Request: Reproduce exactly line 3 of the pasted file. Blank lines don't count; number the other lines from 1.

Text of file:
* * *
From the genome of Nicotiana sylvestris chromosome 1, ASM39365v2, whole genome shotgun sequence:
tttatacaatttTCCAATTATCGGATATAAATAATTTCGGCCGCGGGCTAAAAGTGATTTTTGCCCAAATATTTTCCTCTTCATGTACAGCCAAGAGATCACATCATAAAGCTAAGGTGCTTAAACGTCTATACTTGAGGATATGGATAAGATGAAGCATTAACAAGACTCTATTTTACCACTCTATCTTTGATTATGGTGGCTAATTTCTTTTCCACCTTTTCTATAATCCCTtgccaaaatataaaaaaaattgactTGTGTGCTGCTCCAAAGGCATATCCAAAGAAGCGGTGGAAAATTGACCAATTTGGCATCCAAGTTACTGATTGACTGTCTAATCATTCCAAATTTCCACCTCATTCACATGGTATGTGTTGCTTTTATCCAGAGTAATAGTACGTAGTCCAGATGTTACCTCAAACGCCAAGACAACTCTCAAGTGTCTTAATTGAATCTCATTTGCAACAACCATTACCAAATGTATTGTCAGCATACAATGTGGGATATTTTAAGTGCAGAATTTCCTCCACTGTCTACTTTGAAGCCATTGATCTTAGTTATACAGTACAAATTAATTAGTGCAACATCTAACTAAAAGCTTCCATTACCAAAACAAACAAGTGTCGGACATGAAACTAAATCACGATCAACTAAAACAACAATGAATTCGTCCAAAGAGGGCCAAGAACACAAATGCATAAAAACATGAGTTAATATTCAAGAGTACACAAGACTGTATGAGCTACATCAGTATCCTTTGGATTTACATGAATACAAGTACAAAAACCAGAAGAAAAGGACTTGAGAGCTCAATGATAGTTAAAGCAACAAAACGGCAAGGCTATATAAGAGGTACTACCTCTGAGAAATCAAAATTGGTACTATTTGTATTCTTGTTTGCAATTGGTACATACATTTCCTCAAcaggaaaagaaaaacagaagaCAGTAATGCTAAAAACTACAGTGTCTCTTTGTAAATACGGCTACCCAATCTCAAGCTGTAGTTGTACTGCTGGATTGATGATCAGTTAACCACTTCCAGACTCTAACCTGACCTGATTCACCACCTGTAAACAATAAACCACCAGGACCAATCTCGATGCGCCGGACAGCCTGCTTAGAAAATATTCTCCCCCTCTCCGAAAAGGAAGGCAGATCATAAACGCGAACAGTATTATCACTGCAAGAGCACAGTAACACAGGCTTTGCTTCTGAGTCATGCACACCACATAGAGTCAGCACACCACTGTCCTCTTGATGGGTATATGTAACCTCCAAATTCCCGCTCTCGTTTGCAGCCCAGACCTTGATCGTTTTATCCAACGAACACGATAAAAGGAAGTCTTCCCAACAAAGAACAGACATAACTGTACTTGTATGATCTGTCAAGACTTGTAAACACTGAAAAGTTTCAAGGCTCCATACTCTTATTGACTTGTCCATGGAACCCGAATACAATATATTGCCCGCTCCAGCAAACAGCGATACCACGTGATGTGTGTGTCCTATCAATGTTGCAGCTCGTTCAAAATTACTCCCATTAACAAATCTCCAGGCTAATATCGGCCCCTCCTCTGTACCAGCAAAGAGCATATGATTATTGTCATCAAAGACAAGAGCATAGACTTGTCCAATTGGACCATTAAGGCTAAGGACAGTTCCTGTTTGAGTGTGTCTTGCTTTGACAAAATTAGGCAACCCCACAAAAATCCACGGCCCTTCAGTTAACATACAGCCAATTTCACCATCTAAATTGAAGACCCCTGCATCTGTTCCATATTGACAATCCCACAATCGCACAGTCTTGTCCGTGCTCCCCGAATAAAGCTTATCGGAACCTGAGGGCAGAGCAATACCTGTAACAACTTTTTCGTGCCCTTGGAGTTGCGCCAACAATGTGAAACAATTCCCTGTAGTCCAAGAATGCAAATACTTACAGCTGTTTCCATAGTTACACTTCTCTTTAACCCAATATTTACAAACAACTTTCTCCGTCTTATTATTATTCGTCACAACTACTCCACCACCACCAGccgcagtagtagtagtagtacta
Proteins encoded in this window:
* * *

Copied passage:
Proteins encoded in this window: